I think we have to read this war as a political effort with a dual purpose, one linked to the United State’s control of trafficking and another that is more internal. On the one hand, an attempt to control a business that is porous as a whole: from production to transportation, to the profit that always slipped out of their hands. In this sense, the war on drugs has been an enormous effort by the U.S. government to establish, for example, prices and destinations for merchandise; in other words, to establish terms for controlling the business. First they did something similar in Colombia, later they tried to it in Bolivia and now they are doing it in Mexico.
On the other hand, the war on drugs had to do with the need to guarantee the existence of an illegitimate government, implicated since its rise to power in a series of scandals that showed a complete separation between politics and social aspirations. It is not my intention to propose a key for interpretation that counterpoises an “illegitimate government” to a supposed “legitimate government” (as proposed by the candidate who in my opinion won the 2006 election, Andrés Manual López Obrador). What I want to emphasize is the radical dis-encounter between the state sphere – and its projects and actions – and the very diverse aspirations coming from Mexican society focused on stopping both the increasing poverty and concentration of wealth and on obtaining a certain democratization of public life.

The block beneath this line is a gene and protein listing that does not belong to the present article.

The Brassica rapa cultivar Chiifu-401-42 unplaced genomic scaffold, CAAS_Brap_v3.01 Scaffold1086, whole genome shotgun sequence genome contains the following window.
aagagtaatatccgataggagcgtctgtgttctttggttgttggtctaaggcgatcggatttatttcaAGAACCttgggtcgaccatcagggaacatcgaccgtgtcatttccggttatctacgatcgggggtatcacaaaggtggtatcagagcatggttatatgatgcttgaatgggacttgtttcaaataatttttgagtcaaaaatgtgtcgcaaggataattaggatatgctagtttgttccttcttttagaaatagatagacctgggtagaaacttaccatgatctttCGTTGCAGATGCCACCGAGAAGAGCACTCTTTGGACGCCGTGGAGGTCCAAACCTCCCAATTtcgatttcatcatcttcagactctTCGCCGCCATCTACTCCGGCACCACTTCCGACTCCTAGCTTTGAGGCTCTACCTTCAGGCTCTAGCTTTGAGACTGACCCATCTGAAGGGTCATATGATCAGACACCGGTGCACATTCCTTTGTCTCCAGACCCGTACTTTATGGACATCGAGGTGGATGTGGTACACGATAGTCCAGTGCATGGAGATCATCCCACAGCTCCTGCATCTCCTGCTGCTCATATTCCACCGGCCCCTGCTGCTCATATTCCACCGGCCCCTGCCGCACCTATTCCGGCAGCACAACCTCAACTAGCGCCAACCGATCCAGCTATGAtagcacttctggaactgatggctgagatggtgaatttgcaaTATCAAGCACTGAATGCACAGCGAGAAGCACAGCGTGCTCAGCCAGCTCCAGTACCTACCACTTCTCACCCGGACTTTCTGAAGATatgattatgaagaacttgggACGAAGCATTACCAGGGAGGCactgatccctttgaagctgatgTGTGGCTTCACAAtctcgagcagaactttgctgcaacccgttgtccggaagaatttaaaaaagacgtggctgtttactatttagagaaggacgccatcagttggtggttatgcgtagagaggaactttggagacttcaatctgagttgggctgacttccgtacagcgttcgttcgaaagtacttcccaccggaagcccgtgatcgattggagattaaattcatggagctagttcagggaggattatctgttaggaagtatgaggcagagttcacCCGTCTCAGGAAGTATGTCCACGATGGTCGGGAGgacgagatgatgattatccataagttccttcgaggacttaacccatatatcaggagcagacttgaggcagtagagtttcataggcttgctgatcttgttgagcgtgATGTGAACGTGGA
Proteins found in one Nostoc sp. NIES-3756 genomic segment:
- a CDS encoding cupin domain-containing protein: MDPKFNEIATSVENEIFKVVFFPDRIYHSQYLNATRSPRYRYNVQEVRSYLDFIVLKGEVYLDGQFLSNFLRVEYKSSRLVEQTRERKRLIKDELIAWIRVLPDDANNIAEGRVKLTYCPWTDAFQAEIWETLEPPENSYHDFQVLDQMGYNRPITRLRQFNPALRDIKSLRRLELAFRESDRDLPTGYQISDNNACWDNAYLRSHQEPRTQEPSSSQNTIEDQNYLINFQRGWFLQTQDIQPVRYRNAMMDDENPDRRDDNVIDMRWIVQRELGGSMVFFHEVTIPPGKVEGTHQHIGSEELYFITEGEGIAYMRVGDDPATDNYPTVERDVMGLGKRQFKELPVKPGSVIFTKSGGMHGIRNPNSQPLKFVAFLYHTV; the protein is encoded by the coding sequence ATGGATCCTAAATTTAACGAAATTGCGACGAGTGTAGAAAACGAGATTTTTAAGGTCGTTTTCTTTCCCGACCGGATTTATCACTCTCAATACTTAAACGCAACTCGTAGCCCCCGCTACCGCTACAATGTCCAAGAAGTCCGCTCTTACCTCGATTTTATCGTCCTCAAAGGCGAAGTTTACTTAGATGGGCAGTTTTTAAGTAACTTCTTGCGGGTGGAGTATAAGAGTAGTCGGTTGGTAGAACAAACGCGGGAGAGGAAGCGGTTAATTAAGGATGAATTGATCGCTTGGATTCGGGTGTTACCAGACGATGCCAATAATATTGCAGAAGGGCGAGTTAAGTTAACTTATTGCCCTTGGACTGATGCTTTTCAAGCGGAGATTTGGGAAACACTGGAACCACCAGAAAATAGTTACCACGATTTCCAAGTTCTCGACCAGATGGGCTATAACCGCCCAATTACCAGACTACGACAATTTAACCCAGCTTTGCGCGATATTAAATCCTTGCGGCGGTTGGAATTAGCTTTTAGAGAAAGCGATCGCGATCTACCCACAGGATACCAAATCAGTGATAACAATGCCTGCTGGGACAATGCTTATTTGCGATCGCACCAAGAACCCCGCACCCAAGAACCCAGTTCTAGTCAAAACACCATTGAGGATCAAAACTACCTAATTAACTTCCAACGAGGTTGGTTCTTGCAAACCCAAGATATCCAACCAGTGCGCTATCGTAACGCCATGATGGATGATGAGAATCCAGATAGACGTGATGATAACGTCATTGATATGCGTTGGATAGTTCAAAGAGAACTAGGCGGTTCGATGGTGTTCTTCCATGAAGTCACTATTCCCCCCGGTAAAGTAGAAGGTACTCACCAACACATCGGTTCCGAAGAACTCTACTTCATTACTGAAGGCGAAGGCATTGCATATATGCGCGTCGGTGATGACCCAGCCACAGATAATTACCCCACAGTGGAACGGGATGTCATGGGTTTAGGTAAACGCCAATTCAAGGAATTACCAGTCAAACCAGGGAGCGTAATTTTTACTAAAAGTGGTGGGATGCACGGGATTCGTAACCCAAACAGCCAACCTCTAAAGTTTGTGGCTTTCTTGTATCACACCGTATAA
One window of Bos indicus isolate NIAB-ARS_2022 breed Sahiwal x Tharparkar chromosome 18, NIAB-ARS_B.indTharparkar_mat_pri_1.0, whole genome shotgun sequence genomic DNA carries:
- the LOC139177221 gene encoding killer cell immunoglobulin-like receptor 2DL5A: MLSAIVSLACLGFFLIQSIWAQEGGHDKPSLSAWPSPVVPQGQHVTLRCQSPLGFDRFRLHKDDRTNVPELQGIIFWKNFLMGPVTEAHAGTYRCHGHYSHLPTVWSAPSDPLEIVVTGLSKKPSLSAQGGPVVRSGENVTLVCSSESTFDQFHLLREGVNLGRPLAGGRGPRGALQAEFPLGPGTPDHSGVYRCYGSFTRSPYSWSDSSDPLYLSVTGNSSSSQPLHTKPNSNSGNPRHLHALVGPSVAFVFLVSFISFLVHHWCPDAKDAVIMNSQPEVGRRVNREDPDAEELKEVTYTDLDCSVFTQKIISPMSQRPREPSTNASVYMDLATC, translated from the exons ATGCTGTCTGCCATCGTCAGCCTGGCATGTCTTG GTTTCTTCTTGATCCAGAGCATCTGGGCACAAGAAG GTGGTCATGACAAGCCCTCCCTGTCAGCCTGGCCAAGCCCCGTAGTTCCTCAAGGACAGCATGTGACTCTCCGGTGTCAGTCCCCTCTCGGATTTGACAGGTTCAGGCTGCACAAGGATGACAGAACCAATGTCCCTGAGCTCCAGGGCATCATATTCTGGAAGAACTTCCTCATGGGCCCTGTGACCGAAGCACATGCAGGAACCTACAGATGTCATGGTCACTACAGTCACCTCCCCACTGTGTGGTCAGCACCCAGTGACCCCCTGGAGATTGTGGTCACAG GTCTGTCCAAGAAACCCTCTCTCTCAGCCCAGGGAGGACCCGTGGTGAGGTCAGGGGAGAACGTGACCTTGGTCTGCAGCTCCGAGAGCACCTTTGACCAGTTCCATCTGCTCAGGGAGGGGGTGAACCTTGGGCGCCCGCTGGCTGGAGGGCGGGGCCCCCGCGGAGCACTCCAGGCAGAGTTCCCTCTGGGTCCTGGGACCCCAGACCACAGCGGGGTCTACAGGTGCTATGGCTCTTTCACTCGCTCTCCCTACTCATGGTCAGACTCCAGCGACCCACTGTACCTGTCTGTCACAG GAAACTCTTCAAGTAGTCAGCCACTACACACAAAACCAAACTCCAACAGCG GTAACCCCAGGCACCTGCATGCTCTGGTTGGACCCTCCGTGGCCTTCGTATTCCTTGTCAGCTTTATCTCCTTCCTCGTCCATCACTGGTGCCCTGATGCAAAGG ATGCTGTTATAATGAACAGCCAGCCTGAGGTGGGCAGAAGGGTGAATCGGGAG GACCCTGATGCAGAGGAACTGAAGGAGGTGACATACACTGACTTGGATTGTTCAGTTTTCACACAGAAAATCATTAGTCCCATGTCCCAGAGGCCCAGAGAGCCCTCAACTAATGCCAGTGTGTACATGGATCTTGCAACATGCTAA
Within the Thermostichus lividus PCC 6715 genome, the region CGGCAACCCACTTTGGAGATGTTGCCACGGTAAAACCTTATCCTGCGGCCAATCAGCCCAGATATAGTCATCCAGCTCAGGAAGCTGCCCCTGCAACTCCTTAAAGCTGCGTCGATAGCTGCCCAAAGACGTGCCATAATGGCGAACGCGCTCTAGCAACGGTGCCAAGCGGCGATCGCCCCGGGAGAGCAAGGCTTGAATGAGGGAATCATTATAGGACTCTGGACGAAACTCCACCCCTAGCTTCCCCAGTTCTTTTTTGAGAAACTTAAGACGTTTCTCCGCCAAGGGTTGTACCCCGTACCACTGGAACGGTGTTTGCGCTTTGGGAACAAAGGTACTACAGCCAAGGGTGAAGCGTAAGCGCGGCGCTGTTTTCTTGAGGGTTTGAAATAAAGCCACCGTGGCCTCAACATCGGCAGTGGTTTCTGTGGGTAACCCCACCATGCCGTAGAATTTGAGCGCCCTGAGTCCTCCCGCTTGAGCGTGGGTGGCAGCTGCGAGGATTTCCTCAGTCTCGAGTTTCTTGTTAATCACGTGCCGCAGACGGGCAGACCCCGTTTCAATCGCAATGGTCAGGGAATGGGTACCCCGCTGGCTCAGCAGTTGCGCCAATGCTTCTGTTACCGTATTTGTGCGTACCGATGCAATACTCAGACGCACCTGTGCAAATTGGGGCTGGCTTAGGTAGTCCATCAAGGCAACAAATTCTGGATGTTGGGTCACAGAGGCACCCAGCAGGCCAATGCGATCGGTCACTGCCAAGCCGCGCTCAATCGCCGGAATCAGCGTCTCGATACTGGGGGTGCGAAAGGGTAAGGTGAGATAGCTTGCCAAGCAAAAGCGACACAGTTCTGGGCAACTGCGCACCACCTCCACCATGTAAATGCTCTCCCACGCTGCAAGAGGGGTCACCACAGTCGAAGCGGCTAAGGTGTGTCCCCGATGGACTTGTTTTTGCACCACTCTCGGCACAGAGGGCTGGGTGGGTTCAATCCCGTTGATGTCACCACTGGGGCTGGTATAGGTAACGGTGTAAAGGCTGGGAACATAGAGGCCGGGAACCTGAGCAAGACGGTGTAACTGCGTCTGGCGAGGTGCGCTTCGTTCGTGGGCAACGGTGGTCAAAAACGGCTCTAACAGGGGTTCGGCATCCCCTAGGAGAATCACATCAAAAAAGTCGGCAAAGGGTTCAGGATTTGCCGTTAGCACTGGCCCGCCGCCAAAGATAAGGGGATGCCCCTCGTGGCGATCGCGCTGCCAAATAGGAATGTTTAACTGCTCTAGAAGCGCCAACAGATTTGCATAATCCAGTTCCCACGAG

In the period from 1992 to 2006, in fact, there was a growing and surprising process of accumulation of struggles in Mexico, of the increasing social capacity to intervene in public life; during which the question of political autonomy from the state became very comprehensive, configuring a common sense: from the emergence of Zapatismo, the struggle for land-territory and against free trade, the proposal for legal recognition of collective figures – the indigenous peoples – that were the subject of public law; to the large-scale anti-authoritarian actions that collectively reappropriated social wealth like the city of Oaxaca’s uprising in 2006, when a city experienced a popular insurrection for six months with the people taking over the different means of communication, collectively managing political decisions and projects, etc. So then, until 2006, we experienced a period of accumulation of struggles, of clarification, of diverse experiments of linkage and political articulation from below. All of this happening in a tumultuous, chaotic, energetic way. Just as an example: May 1, 2006, there were protests in Mexico City the entire day. The first was a gigantic parade of workers belonging to the traditional, corporatized unions that, despite being the sectors most subjected to state control, demonstrated much anger and demonstrated clear cracks in the possibility of being controlled. Then came the turn of the independent unions, another enormous, very radical, very angry march, focused on the question of defending the public, of course in the state key, as the union does, but denouncing and confronting the privatizations, the dismantling of rights, etc. And the third, with a Zapatista delegation from the Other Campaign, which had arrived to Mexico City two days earlier. A totally heterogeneous, vital, festive demonstration, led by a group of masked Zapatistas that marched through the main streets of the city. The energy was amazing, a powerful social force was emerging. You felt it, we were starting to become a society in movement.